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## Fibonacci & Pythagoras Help save a beautiful discovery from oblivion

This is another brillian video from Mathologer. In 2007 a simple beautiful connection Pythagorean triples and the Fibonacci sequence was discovered. This video is about popularising this connection which previously went largely unnoticed. If you want more details go to the video on Mathologer.

## Pascal’s Triangle

• One of the most interesting Number Patterns is Pascal’s Triangle (named after Blaise Pascal, a famous French Mathematician and Philosopher). …
• Diagonals. …
• Symmetrical. …
• Horizontal Sums. …
• Exponents of 11. …
• The same thing happens with 116 etc.
• Squares. …
• Fibonacci Sequence.

## The Coefficients of the Binomia Theorem from Pascal’s Triangle

Pascal’s triangle formula is (n+1)C(r) = (n)C(r – 1) + (n)C(r). It means that the number of ways to choose r items out of a total of n + 1 items is the same as adding the number of ways to choose r – 1 items out of a total of n items and the number of ways to choose r items out of a total of n items.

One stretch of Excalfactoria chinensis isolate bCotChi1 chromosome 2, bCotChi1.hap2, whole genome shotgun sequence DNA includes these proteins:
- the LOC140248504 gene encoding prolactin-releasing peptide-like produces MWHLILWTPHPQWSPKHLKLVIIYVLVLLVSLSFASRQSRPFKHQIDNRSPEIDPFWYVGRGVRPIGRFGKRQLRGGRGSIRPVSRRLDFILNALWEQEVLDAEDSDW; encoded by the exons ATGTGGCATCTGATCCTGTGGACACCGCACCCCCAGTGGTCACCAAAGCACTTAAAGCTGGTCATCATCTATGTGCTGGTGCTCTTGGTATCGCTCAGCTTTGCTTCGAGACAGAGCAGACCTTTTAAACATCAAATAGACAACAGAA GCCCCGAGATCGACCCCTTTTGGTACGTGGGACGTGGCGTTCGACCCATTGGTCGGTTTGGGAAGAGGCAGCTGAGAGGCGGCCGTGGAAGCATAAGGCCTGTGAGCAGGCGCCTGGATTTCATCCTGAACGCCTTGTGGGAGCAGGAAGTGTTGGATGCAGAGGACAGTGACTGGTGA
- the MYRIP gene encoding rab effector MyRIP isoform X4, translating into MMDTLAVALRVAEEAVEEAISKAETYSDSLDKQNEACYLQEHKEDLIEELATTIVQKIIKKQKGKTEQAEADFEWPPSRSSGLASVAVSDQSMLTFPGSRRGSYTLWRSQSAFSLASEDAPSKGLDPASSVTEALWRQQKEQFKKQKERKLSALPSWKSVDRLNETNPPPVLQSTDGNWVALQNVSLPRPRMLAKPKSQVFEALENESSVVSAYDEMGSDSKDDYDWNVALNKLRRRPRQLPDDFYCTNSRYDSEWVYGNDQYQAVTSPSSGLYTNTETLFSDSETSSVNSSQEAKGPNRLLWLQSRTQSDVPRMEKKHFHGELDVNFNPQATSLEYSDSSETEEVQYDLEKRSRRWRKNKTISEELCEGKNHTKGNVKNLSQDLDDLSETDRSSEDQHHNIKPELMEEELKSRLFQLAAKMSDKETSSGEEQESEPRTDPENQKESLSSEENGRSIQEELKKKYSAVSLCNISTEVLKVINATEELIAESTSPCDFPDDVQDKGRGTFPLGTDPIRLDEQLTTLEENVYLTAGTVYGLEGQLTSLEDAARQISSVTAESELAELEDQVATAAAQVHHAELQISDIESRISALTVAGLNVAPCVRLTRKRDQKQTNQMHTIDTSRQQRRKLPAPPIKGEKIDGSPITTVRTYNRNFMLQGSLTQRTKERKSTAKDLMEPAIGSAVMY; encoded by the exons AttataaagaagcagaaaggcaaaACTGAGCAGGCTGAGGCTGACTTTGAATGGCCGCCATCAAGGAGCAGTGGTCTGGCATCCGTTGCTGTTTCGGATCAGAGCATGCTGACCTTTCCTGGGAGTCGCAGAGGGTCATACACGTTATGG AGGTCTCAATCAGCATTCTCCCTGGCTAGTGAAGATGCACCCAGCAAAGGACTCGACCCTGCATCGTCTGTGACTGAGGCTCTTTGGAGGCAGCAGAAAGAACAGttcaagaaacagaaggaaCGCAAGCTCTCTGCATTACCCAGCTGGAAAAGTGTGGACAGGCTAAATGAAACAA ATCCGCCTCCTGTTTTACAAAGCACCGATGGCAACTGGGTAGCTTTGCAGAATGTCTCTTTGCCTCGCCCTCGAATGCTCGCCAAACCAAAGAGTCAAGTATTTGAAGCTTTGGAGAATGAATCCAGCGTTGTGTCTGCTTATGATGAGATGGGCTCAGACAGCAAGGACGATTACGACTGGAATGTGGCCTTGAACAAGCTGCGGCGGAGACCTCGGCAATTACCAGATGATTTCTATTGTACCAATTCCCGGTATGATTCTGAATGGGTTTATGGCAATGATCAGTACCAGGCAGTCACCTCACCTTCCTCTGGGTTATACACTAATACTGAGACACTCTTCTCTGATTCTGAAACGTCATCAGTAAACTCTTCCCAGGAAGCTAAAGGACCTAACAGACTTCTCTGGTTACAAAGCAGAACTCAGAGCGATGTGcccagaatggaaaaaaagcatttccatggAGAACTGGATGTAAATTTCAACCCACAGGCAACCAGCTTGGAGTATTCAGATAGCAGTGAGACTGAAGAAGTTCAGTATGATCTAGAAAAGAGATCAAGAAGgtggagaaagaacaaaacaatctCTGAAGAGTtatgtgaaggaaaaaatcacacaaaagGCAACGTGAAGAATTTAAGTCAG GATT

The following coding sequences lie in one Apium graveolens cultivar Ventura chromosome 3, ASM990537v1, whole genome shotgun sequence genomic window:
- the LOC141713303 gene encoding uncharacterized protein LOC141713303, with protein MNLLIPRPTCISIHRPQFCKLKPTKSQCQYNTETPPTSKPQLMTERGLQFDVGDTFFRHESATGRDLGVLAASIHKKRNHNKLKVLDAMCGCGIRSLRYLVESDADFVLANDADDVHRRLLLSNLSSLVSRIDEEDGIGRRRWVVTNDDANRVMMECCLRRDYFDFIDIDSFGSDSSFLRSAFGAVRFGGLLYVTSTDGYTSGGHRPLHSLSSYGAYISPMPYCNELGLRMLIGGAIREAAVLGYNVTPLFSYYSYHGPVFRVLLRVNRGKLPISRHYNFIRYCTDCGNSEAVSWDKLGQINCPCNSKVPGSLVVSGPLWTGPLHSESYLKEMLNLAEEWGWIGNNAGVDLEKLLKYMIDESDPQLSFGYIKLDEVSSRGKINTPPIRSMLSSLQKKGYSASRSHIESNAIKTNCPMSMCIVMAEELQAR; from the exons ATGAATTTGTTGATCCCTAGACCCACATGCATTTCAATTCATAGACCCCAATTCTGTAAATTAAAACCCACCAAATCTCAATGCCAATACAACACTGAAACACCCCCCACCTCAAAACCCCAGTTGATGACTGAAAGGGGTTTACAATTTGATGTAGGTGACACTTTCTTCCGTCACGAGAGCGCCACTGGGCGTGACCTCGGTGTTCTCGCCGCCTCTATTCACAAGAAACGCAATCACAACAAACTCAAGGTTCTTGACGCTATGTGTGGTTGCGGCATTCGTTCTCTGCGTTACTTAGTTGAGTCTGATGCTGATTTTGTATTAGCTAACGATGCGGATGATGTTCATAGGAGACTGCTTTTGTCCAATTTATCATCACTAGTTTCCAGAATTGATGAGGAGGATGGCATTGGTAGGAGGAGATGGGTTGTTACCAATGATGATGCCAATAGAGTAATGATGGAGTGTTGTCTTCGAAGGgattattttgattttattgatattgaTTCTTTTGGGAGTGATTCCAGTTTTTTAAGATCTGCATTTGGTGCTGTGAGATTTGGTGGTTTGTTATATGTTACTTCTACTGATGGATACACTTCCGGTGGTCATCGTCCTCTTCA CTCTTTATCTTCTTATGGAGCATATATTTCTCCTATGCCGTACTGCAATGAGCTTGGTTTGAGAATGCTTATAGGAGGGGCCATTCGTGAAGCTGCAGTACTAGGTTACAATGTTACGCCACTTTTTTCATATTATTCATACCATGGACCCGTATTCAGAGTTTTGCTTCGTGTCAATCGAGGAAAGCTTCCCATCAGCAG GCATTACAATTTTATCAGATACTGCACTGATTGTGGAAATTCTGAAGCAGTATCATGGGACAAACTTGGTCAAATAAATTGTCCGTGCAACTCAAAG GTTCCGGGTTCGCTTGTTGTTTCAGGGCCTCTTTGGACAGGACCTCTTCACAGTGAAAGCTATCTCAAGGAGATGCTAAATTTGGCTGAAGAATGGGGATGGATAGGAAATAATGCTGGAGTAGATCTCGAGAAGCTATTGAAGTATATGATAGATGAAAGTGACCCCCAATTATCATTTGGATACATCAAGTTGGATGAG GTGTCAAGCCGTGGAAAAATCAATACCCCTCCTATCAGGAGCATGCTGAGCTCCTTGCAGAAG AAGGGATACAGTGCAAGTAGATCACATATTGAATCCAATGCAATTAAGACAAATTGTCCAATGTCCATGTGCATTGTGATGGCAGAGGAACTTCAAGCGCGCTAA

## The Fibonacci sequence with Pythagorean triples

The sum of the squares of consecutive Fibonacci numbers is another Fibonacci number. Specifically we have the following right triangle. The hypotenuse will always be irrational because the only Fibonacci numbers that are squares are 1 and 144, and 144 is the 12th Fibonacci number.

Pascal’s triangle is commonly used in probability theory, combinatorics, and algebra. In general, we can use Pascal’s triangle to find the coefficients of binomial expansion, the probability of heads and tails in a coin toss, the probability of certain combinations of things, and so on